D-CAL, for the man dem! D-Cal definitely did Baltimore proud (and Africa, yup he’s Ghanian) on this track. This artist is an up and coming talent hailing from the DMV and he surely is going to go far, he’s already gained attention from many notable artist and fans. So much so, that he was voted and killed his performance on stage at UMD: Art Attack with Wale and Big Sean performing just moments late. His flow is swagged out and you can just here the confidence oozing out of this track. We see big things for D-Cal in the future. Check out his latest song and let us know what you think!
A Little Bit More About D-Cal:
Hailing from Ghana, Caliber moved to Baltimore at age 2. It would only be two years later that he unknowingly began to form his rap-crew, DoubleUp. Caliber said that DoubleUp is his core group of friends who help him produce all of his music.
In elementary school Caliber met his long-time friend LTG; in middle school Caliber battle-rapped with his friend Profit on the bus ride to school; in high school Caliber began to refine his craft by rapping with his friend EJ after school; and at UMD Caliber met his executive producer, Keisha. Together, along with Caliber, these individuals compose DoubleUp.
However unique the composition of DoubleUp may be, the story of how the crew came to be is even more so. While working at Living Sans Frontier, an assisted living home for the mentally disabled, Caliber found himself using his free time to work on his raps. Caliber noticed himself repeating “double up, double up don” anytime he was recording and decided to brand himself with the phrase on the grounds that “it sounded kinda hot!”
Caliber wanted the phrase to have substance, though, to reflect who he was and how he came to be. Growing up in the impoverished area of Baltimore was no walk in the park for Caliber, and every obstacle he encountered required him to try twice as hard than people who were more fortunate than he. Reflecting on his childhood experiences, Caliber said, “Whatever you’re doing in life, double it up.” Caliber said that the way he worked past adversity was by working twice as hard with each new obstacle.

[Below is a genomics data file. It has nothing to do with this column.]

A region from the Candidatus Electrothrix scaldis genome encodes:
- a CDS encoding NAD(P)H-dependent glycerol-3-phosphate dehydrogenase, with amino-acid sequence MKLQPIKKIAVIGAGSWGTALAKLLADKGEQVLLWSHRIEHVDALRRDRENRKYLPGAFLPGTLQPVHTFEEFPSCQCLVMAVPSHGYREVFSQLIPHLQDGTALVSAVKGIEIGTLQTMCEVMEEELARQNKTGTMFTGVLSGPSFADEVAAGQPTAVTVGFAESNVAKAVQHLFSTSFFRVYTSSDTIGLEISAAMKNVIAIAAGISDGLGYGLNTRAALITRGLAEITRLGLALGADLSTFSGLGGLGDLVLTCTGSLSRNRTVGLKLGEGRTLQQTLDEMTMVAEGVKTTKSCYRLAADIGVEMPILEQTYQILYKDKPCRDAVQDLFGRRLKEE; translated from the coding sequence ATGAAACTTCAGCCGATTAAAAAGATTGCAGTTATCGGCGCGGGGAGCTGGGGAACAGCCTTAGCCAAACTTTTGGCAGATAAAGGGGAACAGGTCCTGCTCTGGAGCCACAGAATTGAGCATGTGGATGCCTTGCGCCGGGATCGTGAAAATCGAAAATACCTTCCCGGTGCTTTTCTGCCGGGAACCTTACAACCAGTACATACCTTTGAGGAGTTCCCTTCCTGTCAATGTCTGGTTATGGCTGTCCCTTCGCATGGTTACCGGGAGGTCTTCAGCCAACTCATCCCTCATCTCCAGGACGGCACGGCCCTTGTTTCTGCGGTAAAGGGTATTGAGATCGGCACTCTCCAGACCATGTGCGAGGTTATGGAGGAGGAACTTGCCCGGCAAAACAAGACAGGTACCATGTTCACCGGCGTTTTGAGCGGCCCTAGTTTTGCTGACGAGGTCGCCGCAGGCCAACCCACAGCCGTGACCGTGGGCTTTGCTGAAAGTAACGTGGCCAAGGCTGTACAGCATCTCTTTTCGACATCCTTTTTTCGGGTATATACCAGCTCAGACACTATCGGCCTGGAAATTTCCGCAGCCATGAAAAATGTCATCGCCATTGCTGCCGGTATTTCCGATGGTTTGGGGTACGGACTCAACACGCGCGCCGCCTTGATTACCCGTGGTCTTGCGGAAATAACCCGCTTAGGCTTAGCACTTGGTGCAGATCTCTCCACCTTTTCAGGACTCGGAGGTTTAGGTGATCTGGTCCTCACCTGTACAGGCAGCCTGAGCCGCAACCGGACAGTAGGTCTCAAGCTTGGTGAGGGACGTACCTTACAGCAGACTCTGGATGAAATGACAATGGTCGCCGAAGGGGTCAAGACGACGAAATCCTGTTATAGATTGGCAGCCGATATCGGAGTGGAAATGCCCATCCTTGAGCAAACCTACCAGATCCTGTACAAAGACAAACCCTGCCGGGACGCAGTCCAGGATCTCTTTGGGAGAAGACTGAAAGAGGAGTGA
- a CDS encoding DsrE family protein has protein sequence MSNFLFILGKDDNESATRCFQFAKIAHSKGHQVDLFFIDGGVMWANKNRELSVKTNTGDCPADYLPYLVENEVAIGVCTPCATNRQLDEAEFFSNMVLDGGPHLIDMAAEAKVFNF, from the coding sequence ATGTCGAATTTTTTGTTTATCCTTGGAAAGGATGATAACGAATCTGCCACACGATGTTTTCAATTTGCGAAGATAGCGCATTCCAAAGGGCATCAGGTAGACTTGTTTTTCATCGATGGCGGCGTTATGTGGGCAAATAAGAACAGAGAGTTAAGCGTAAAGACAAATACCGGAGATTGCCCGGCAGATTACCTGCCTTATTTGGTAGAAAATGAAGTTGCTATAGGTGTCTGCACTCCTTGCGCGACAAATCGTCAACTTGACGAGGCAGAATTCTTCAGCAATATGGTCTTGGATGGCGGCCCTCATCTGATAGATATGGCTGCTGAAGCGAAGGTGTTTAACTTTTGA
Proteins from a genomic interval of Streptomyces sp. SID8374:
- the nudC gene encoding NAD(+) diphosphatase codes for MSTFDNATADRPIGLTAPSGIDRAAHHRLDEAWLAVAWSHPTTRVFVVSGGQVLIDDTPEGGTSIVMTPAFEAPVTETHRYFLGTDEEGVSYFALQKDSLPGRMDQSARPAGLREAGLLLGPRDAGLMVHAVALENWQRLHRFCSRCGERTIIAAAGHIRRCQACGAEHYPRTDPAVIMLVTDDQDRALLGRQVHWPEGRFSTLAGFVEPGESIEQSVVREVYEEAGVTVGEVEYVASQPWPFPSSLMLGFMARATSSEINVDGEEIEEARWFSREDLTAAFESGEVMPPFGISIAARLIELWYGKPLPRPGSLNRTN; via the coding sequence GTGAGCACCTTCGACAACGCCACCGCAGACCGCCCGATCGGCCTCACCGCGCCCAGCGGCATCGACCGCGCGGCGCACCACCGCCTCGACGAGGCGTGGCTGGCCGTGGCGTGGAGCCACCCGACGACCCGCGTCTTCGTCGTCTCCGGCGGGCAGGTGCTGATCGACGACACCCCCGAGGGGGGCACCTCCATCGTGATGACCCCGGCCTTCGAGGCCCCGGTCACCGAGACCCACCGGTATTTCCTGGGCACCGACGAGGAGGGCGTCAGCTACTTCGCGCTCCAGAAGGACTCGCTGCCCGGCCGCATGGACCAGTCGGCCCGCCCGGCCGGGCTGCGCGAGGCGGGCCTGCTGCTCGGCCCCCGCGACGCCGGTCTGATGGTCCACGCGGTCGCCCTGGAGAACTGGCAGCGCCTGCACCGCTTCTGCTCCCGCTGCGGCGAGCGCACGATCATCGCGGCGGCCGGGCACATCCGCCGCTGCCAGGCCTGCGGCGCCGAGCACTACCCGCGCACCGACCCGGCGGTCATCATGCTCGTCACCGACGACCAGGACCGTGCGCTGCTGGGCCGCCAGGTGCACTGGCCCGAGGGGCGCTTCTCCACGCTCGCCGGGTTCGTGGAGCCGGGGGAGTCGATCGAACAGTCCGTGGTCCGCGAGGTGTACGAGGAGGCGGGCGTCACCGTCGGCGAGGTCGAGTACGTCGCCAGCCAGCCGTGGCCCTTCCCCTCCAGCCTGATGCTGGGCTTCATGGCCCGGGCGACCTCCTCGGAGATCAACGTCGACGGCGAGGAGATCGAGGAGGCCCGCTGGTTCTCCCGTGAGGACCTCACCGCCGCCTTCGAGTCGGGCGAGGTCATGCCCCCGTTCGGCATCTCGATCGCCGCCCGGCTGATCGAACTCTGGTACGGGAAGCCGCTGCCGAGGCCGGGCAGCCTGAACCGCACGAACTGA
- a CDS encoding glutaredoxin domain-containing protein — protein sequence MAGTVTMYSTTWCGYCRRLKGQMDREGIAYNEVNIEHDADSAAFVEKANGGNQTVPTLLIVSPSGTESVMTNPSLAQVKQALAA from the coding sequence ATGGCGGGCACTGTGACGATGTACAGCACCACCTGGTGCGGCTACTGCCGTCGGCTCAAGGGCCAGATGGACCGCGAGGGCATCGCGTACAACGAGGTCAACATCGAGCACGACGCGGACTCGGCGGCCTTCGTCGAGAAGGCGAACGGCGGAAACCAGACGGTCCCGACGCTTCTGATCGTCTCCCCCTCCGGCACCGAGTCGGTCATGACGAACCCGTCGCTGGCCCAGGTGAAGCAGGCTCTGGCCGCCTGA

The message of DoubleUp is no more emphasized in Caliber and his crew than with their new song “Water Whippin.” Although the phrase traditionally refers to making crack-cocaine, Caliber uses the phrase to focus on the idea of doing whatever it takes to achieve one’s goals. “No matter what you’re doing in life, whether you’re in school, an entrepreneur, or taking the entertainment route, you’re working towards a specific goal: you’re water whipping,” he said.
In the fifth grade, Caliber unknowingly began to embrace these ideals that define him today. Caliber recalled the mantra of his fifth grade teacher; “You can either be a big fish in a small pond or small fish in a big pond,” and for some reason that phrase did not sit well with him. After years of honing his craft by embodying the ideals of doubling-up and water whipping, Caliber rebukes his teacher’s mantra as he takes the stage this year at Art Attack 2014.
Featured as UMD’s winner of the Battle of Bands and the opening act to Wale and Big Sean, it is apparent that Caliber is a big fish in a big pond.
For music from Caliber, check out his YouTube channel, Deuce Caliber. Also, be on the look out for his new album Hunger Pains, which was released April 29.
– Ryan Eskalis